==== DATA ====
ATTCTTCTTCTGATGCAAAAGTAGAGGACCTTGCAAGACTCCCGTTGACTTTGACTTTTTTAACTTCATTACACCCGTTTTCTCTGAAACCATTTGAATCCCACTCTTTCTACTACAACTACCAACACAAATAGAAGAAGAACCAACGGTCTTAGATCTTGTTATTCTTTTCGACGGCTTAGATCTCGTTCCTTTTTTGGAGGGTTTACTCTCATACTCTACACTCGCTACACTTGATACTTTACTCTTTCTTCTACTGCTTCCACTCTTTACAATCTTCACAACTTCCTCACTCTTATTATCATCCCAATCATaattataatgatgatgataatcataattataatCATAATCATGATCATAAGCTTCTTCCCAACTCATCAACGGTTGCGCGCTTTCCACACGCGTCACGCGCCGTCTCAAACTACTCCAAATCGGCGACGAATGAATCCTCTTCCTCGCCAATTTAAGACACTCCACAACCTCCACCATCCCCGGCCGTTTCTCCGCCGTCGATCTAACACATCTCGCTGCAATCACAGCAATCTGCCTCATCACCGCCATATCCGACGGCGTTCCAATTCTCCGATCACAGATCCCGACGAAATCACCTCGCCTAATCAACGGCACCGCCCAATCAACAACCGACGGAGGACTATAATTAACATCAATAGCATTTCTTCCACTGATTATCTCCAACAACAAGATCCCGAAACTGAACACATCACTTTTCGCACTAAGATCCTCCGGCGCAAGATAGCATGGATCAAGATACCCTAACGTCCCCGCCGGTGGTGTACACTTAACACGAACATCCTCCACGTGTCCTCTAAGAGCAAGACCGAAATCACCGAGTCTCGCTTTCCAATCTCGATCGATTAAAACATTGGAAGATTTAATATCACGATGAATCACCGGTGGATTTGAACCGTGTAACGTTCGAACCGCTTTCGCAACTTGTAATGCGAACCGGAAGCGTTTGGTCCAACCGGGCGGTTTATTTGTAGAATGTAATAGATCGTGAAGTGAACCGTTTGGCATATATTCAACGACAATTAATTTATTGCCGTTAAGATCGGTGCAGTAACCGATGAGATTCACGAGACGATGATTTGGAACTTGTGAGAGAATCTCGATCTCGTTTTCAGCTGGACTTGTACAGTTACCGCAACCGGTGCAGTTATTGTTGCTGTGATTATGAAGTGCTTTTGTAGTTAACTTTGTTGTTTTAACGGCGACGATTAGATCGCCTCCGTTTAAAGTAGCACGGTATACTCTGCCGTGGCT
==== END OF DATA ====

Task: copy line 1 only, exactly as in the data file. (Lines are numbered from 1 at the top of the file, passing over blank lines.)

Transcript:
ATTCTTCTTCTGATGCAAAAGTAGAGGACCTTGCAAGACTCCCGTTGACTTTGACTTTTTTAACTTCATTACACCCGTTTTCTCTGAAACCATTTGAATCCCACTCTTTCTACTACAACTACCAACACAAATAGAAGAAGAACCAACGGTCTTAGATCTTGTTATTCTTTTCGACGGCTTAGATCTCGTTCCTTTTTTGGAGGGTTTACTCTCATACTCTACACTCGCTACACTTGATACTTTACTCTTTCTTCTACTGCTTCCACTCTTTACAATCTTCACAACTTCCTCACTCTTATTATCATCCCAATCATaattataatgatgatgataatcataattataatCATAATCATGATCATAAGCTTCTTCCCAACTCATCAACGGTTGCGCGCTTTCCACACGCGTCACGCGCCGTCTCAAACTACTCCAAATCGGCGACGAATGAATCCTCTTCCTCGCCAATTTAAGACACTCCACAACCTCCACCATCCCCGGCCGTTTCTCCGCCGTCGATCTAACACATCTCGCTGCAATCACAGCAATCTGCCTCATCACCGCCATATCCGACGGCGTTCCAATTCTCCGATCACAGATCCCGACGAAATCACCTCGCCTAATCAACGGCACCGCCCAATCAACAACCGACGGAGGACTATAATTAACATCAATAGCATTTCTTCCACTGATTATCTCCAACAACAAGATCCCGAAACTGAACACATCACTTTTCGCACTAAGATCCTCCGGCGCAAGATAGCATGGATCAAGATACCCTAACGTCCCCGCCGGTGGTGTACACTTAACACGAACATCCTCCACGTGTCCTCTAAGAGCAAGACCGAAATCACCGAGTCTCGCTTTCCAATCTCGATCGATTAAAACATTGGAAGATTTAATATCACGATGAATCACCGGTGGATTTGAACCGTGTAACGTTCGAACCGCTTTCGCAACTTGTAATGCGAACCGGAAGCGTTTGGTCCAACCGGGCGGTTTATTTGTAGAATGTAATAGATCGTGAAGTGAACCGTTTGGCATATATTCAACGACAATTAATTTATTGCCGTTAAGATCGGTGCAGTAACCGATGAGATTCACGAGACGATGATTTGGAACTTGTGAGAGAATCTCGATCTCGTTTTCAGCTGGACTTGTACAGTTACCGCAACCGGTGCAGTTATTGTTGCTGTGATTATGAAGTGCTTTTGTAGTTAACTTTGTTGTTTTAACGGCGACGATTAGATCGCCTCCGTTTAAAGTAGCACGGTATACTCTGCCGTGGCT